By sharing and building relationships over a period of time, business will trickle through on Facebook and it's a FREE form of marketing without being overly promotional. Yes, some may think that sharing what I do is selling and I realize that there is no way to please everyone. So for me, I'll keep sharing but not selling on my Facebook personal page.
If you are not writing an occasional LinkedIn article which is free to do, you are not tapping into a resource that may help your business.
The article may not get a ton of exposure, but there here are a few things to consider:
1) It will be seen by a few people and it's a free way to get in front of those few that see it. You never know when you may get in front of the right person.
2) You can grab the link and share it on your other social media platforms or just share it to Facebook and Twitter right from LinkedIn. You can also come back at a later time and re-share it on your LinkedIn feed because the initial time that it goes live, it is automatically posted in your LinkedIn feed.
3) The article usually gets indexed in Google. It may not happen right away, but it's very likely that it will exist in Google.
Like blogging, if you don't write and article on LinkedIn, you are guaranteed it will never be seen by anyone. If you do write an article, there is the potential of it driving business, building your credibility and increasing your brand awareness.
Marketing (like advertising) can cost money.
One of the best (provided you hire the right person) investments is to hire a marketing consultant. You'll likely pay $75 to $150+ per hour, but if the consultant can help you create a marketing strategy that you will actually implement, it will likely be a great investment.
Once you get beyond the marketing consultant level, you could actually hire someone internally or externally to help implement your marketing strategy.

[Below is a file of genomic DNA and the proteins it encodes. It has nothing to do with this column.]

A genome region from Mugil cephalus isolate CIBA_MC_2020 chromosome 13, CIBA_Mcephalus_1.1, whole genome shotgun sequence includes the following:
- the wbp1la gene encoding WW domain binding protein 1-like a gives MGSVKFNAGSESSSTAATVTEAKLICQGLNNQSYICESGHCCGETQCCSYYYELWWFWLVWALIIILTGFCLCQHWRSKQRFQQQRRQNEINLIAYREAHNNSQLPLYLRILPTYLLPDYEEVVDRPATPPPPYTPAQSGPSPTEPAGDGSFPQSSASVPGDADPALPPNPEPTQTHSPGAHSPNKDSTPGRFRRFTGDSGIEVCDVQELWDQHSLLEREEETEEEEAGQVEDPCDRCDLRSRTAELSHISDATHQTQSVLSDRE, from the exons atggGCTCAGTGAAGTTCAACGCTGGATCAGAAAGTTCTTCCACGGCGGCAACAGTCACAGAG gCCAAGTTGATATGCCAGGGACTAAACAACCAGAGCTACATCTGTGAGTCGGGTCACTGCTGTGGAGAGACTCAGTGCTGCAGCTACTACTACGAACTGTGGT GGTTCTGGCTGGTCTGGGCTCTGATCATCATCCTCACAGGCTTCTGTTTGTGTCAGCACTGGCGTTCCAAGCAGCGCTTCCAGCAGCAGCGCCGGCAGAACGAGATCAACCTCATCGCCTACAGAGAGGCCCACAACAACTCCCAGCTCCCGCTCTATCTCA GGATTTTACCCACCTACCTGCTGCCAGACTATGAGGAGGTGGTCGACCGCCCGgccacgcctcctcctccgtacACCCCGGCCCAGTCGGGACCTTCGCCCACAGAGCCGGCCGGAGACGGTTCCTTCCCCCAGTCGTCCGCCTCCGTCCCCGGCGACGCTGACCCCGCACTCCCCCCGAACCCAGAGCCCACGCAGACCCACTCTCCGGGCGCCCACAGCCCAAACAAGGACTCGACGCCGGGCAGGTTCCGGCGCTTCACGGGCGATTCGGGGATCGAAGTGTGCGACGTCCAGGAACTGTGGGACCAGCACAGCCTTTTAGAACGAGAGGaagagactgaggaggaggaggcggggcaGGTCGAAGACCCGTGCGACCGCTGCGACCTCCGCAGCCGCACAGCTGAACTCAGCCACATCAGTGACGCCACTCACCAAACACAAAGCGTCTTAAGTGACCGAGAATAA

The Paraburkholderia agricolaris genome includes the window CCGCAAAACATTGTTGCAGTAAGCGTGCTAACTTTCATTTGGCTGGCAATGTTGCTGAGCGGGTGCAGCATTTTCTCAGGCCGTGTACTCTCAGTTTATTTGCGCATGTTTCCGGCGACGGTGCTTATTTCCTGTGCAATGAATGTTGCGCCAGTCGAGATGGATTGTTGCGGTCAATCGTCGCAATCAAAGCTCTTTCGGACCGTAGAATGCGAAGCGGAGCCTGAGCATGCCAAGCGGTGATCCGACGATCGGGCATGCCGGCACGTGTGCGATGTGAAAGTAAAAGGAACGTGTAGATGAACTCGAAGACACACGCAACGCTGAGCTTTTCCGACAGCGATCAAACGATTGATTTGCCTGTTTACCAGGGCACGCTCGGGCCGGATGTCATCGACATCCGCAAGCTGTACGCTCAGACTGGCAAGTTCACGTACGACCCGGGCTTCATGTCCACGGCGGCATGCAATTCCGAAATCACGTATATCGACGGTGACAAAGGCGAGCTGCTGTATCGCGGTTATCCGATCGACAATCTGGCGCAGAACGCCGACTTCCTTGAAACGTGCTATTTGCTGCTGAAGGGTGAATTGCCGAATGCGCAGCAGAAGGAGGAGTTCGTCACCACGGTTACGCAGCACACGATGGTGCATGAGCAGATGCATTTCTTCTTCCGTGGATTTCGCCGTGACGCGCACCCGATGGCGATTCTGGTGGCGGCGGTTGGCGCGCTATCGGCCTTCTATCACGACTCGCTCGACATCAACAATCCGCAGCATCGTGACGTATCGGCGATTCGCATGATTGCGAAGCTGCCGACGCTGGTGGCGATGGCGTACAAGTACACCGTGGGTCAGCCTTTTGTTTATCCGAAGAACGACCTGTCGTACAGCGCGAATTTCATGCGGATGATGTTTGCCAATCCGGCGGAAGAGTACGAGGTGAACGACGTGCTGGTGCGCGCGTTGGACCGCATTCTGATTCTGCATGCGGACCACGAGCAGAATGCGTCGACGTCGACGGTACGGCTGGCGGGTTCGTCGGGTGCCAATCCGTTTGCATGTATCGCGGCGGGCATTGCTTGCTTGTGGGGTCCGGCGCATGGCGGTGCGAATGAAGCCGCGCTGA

One way to market your business that is paid that I don't really define as advertising is to join a paid networking group like BNI (http://www.bni.com/). The investment for the first year may exceed $500. BNI will use some of your 50 to 60 hour workweek, but it is a way to market your business with a relatively low financial investment.
As I close out the marketing segment of this post, remember that not all marketing is FREE. Marketing is “the action or business of promoting and selling products or services” which is not always free to do.
Part 2 – Advertising...
Advertising: Dictionary.com defines advertising as the act or practice of calling public attention to one's product, service, need, etc., especially by paid announcements in newspapers and magazines, over radio or television, on billboards, etc.
Advertising is a part of marketing. It is usually associated with spending money which is why the definition above likely includes
“especially by paid announcements.”
You'll have to be careful when it comes to spending money unless you have an unlimited budget and want to try out a lot of things. However, if you have a large budget, you'd be better off hiring a marketing and advertising company to do the work for you.
Below are several ways to spend your advertising dollars:
Let's look at online first...
If you think that you'll run some ads for a couple of weeks to see how it goes and that maybe the phone will start ringing more, you have the wrong approach to Google Adwords:
1) Hire a Certified Google Adwords Professional. Yes, it will cost more money, but Google Adwords is not as simple as you may think.